Okay, here’s the hooey-blooey part. I don’t just mean to meditate in the stereotypical fashion (you know, the bald-headed guys hovering in mid-air with their ankles on their knees), though that’s fine if that’s your thing—in fact, if you can do the hovering thing, call me; I might have a great marketing opportunity for you. No, I’m more concerned with something I mentioned in the first section above about finding focus, whether that’s through immobile introspection (sit, think, quiet), dynamic regeneration (qigong et al), or simply finding your Element. Again, I’m sure some of you are thinking that this is another add-on when, again, it’s just an exchange. It’s also highly personal. I, for one, simply cannot do the whole seated meditation thing, and I even tried it—twice—in arguably the single most conducive environment for such an endeavor. The only thing that comes close is something I discovered for myself—and read about later—called progressive relaxation, where you actively focus on parts of the body and will them into relaxation. I usually do this if I’m having trouble falling asleep for whatever reason, and it seems to work fairly well for me.

Instead, I do much better with dynamic regeneration, namely the little bit of qigong I learned at last year’s JP Fitness Summit. It hails from the Little Nine Heaven Wu Tao and was taught to me by Steve Cotter; there are, however, many other iterations of qigong. The reason I favor qigong over its yin-yang opposite tai chi is that qigong is inherently regenerative and restorative whereas tai chi is inherently destructive as a combative martial art. That’s not to say you shouldn’t try tai chi if moving meditation is something that interests you, but my thinking is that I’ve done and do enough destructive things to my body and mind that I want my recovery to be as pure and simple as possible. In a similar vein, yoga is not evil as some in the fitness community might insinuate, but it’s just not enough stimulation to induce positive, long-lasting physical changes in the human body, namely bone density; it is, however, a good starting point and a great supplement to other training. Additionally, there are a lot of gimmicks and hucksters out there who want to differentiate themselves as a marketing ploy. Hey, I’m all for turning a profit, but if you want the most benefit, start out simply and don’t fall for the hoo-hah of “hot” yoga or “tantric” yoga or whatever. If you think a system or DVD looks too easy, then it’s probably for you. If the movements aren’t difficult, then you can concentrate less on learning the sequences and more on your kinesthetic awareness, developing a sort of hypersensitivity to your body’s movements and location in space. The idea here is to give your mind a break as well as your body by focusing on ease and simplicity rather than the normal din of modern life.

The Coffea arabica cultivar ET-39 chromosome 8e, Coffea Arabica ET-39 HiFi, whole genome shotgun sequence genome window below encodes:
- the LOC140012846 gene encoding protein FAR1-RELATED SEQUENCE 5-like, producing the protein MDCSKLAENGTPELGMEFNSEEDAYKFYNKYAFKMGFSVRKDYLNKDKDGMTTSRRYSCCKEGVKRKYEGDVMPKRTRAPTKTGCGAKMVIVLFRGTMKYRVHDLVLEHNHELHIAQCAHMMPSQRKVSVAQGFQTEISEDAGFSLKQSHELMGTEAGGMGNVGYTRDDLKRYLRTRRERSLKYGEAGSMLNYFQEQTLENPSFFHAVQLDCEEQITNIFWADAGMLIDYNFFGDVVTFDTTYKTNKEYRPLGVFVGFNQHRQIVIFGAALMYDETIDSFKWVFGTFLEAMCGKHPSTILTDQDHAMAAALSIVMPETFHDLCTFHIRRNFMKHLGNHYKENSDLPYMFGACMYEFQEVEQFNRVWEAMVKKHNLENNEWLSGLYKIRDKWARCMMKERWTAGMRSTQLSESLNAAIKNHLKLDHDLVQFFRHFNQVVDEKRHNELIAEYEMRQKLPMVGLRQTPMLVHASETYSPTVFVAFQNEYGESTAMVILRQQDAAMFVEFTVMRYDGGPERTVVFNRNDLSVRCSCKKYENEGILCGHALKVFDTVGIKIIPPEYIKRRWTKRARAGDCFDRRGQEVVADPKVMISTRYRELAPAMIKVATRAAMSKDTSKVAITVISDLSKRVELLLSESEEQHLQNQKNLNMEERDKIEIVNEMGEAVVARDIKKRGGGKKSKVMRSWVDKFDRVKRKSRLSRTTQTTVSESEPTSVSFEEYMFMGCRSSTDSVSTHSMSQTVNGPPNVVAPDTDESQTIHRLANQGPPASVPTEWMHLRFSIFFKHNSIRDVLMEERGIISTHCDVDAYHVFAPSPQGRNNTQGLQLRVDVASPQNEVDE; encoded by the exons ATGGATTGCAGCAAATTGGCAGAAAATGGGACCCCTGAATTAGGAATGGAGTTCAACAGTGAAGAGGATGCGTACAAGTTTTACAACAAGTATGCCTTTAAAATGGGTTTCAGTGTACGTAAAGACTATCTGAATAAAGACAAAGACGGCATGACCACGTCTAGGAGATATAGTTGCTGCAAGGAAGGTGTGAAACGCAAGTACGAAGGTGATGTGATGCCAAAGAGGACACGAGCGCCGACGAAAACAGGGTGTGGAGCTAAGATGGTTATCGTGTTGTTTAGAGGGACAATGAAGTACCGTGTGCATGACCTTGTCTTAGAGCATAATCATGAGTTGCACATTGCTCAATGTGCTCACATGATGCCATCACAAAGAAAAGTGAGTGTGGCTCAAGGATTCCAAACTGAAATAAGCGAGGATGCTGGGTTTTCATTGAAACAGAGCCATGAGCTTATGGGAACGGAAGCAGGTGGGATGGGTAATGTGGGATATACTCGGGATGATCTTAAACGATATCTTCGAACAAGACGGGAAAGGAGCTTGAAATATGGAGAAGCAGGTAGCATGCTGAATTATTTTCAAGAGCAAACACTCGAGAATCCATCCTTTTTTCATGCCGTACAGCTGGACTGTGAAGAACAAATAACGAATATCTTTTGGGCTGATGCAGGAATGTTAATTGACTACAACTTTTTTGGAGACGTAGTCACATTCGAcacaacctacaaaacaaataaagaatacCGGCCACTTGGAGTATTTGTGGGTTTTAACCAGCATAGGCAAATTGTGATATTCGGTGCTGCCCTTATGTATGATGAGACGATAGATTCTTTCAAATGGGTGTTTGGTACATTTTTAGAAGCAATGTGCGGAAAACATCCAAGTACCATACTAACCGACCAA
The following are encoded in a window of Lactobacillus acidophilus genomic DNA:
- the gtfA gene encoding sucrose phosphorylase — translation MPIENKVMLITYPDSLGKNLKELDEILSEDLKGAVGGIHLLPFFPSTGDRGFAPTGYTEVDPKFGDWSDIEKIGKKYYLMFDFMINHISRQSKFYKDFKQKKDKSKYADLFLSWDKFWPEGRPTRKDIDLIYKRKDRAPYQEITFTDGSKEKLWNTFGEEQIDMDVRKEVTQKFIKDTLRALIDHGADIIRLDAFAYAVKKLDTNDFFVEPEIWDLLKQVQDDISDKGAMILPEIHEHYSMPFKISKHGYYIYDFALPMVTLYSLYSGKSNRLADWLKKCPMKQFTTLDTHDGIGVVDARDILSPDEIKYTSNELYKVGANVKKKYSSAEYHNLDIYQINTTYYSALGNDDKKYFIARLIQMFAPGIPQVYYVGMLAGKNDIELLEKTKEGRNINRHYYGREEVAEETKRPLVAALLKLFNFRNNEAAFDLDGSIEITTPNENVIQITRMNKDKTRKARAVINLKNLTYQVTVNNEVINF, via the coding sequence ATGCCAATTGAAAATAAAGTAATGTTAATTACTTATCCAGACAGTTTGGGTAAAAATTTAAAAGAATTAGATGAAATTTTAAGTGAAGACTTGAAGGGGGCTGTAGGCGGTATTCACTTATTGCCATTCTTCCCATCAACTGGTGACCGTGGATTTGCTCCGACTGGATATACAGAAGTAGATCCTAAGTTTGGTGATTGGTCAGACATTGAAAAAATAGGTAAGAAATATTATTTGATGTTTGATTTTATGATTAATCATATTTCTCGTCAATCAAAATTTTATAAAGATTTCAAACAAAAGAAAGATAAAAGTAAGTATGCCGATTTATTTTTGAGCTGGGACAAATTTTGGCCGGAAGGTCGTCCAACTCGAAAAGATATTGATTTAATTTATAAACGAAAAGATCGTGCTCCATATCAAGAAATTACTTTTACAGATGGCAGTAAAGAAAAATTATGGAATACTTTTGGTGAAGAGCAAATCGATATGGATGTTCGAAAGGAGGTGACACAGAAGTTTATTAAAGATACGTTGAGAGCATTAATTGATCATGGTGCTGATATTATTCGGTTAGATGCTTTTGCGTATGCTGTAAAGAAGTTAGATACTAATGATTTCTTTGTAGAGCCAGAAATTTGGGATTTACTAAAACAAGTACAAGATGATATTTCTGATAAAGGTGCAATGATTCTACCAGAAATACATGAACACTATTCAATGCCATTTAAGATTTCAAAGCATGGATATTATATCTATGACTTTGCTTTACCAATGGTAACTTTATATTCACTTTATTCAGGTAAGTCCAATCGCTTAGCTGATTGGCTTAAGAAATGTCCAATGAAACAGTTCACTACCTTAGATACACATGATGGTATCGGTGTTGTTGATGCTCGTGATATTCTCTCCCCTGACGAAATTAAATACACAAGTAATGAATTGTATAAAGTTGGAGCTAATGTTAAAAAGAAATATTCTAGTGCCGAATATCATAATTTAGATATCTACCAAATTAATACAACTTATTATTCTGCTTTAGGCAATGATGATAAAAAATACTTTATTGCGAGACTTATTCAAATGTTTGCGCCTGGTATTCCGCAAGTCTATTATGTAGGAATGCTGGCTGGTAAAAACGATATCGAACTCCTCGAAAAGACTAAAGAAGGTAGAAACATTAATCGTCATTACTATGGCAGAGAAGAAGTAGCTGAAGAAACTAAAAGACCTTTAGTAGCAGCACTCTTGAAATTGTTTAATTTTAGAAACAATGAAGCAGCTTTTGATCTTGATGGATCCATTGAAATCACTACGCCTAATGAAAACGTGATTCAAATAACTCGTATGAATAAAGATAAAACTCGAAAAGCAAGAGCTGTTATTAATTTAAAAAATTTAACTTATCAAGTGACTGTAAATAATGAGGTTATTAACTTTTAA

As for your Element, that’s hyperpersonal, in that only you can decide what this is for you. I mentioned my own Elemental places in a previous post linked above, but they are mine and mine alone. It’s up to you to find yours, but the mental relief and release of finding it seems to have similar benefits to more traditional means of meditation.


As in do-it-yourself physical therapy. I’ve already mentioned my dislike of chiropractic—it treats symptoms without treating underlying conditions—but aside from major issues that only real physicians and specialists can address, you can pretty much do it yourself. There are five key areas I want to address—self-myofascial release, trigger point therapy, mobility, stability, and flexibility—but I want to focus on the first two here and leave the other three for more directed discussion on physical training in another post.

Don’t worry about the term “self-myofascial release” other than in your Google searches. Think of it as taking a rolling pin, large or tiny, to your muscles and connective tissues, the purpose of which is to make the tissues more pliable, less stressed, and subsequently capable of more strength and quicker repair from microtrauma. Common implements used to do this are foam rollers, variations on The Stick, and various balls (tennis, lacrosse, etc). It’s best to start with foam if you haven’t done this before and gradually use firmer tools (I use PVC pipe wrapped in a thin layer of foam for my roller), most of which can be found at any big-box department store and numerous online retailers (I prefer Perform Better). There are plenty of free resources on how to properly use these tools (look for Eric Cressey on YouTube), and SMR is increasingly being incorporated in all sorts of training programs.